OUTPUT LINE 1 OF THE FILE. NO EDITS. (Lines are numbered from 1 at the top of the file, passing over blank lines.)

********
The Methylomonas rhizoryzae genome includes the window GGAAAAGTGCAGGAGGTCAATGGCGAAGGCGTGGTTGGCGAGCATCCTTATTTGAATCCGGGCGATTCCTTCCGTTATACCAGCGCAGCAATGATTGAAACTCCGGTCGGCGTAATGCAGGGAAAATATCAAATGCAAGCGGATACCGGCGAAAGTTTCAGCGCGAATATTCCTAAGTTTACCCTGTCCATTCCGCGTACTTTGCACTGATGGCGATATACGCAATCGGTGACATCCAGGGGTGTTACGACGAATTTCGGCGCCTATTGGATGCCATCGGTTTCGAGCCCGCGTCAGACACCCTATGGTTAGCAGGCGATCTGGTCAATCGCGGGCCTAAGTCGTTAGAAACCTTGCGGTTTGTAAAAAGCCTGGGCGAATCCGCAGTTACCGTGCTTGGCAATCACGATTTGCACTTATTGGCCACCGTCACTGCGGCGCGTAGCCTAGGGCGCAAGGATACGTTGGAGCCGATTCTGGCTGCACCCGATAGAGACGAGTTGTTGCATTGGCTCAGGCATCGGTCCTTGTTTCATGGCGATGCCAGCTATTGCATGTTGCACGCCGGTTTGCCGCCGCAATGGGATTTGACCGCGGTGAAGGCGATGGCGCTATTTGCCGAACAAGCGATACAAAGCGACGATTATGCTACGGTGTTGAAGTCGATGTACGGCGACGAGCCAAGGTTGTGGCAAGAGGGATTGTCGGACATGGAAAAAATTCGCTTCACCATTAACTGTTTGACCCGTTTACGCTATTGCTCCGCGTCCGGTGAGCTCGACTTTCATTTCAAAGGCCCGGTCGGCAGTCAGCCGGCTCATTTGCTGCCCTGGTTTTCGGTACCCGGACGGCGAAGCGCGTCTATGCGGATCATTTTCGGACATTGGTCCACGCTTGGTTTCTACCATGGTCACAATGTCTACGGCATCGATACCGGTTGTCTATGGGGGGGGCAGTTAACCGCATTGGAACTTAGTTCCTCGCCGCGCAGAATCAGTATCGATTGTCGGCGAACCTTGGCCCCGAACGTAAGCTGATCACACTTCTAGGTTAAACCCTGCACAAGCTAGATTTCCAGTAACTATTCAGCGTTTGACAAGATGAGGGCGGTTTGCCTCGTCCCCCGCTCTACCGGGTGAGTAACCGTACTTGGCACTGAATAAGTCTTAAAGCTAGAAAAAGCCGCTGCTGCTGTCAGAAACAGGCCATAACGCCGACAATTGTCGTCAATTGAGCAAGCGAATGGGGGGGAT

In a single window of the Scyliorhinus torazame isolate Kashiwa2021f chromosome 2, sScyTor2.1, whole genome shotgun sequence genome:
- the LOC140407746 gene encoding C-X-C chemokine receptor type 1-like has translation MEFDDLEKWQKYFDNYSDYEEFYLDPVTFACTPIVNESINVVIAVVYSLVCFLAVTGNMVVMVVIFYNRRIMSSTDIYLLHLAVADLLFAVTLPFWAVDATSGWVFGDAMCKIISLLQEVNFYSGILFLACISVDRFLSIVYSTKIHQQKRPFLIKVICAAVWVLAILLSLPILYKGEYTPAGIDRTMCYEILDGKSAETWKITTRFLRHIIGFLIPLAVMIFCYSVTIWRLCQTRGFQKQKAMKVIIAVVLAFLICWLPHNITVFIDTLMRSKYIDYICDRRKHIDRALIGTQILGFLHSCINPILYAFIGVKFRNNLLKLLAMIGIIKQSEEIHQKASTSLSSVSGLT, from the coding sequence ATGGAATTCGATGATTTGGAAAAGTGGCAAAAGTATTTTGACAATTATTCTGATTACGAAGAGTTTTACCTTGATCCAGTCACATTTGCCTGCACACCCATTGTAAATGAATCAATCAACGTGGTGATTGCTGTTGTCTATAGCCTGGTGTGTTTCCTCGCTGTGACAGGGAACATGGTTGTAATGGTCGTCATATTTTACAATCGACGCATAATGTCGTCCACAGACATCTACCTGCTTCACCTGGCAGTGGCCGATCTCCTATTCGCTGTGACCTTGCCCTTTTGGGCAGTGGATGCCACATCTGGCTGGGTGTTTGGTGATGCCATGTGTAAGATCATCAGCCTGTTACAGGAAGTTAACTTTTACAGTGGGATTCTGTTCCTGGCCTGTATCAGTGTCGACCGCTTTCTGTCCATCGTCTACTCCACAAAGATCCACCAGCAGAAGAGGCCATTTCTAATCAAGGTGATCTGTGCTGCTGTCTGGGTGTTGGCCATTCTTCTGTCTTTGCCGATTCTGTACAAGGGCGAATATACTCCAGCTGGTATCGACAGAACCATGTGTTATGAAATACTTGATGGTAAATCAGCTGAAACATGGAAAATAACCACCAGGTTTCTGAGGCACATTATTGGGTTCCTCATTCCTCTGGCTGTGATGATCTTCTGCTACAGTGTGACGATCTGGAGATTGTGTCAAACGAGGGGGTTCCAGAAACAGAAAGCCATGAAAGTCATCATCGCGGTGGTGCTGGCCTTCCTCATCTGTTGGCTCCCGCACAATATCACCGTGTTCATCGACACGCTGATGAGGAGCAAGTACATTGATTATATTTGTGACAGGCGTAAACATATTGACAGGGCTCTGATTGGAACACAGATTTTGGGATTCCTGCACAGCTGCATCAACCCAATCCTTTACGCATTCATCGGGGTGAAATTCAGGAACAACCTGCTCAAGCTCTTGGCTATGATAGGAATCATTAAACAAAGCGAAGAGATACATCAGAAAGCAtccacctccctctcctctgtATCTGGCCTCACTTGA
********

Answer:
The Methylomonas rhizoryzae genome includes the window GGAAAAGTGCAGGAGGTCAATGGCGAAGGCGTGGTTGGCGAGCATCCTTATTTGAATCCGGGCGATTCCTTCCGTTATACCAGCGCAGCAATGATTGAAACTCCGGTCGGCGTAATGCAGGGAAAATATCAAATGCAAGCGGATACCGGCGAAAGTTTCAGCGCGAATATTCCTAAGTTTACCCTGTCCATTCCGCGTACTTTGCACTGATGGCGATATACGCAATCGGTGACATCCAGGGGTGTTACGACGAATTTCGGCGCCTATTGGATGCCATCGGTTTCGAGCCCGCGTCAGACACCCTATGGTTAGCAGGCGATCTGGTCAATCGCGGGCCTAAGTCGTTAGAAACCTTGCGGTTTGTAAAAAGCCTGGGCGAATCCGCAGTTACCGTGCTTGGCAATCACGATTTGCACTTATTGGCCACCGTCACTGCGGCGCGTAGCCTAGGGCGCAAGGATACGTTGGAGCCGATTCTGGCTGCACCCGATAGAGACGAGTTGTTGCATTGGCTCAGGCATCGGTCCTTGTTTCATGGCGATGCCAGCTATTGCATGTTGCACGCCGGTTTGCCGCCGCAATGGGATTTGACCGCGGTGAAGGCGATGGCGCTATTTGCCGAACAAGCGATACAAAGCGACGATTATGCTACGGTGTTGAAGTCGATGTACGGCGACGAGCCAAGGTTGTGGCAAGAGGGATTGTCGGACATGGAAAAAATTCGCTTCACCATTAACTGTTTGACCCGTTTACGCTATTGCTCCGCGTCCGGTGAGCTCGACTTTCATTTCAAAGGCCCGGTCGGCAGTCAGCCGGCTCATTTGCTGCCCTGGTTTTCGGTACCCGGACGGCGAAGCGCGTCTATGCGGATCATTTTCGGACATTGGTCCACGCTTGGTTTCTACCATGGTCACAATGTCTACGGCATCGATACCGGTTGTCTATGGGGGGGGCAGTTAACCGCATTGGAACTTAGTTCCTCGCCGCGCAGAATCAGTATCGATTGTCGGCGAACCTTGGCCCCGAACGTAAGCTGATCACACTTCTAGGTTAAACCCTGCACAAGCTAGATTTCCAGTAACTATTCAGCGTTTGACAAGATGAGGGCGGTTTGCCTCGTCCCCCGCTCTACCGGGTGAGTAACCGTACTTGGCACTGAATAAGTCTTAAAGCTAGAAAAAGCCGCTGCTGCTGTCAGAAACAGGCCATAACGCCGACAATTGTCGTCAATTGAGCAAGCGAATGGGGGGGAT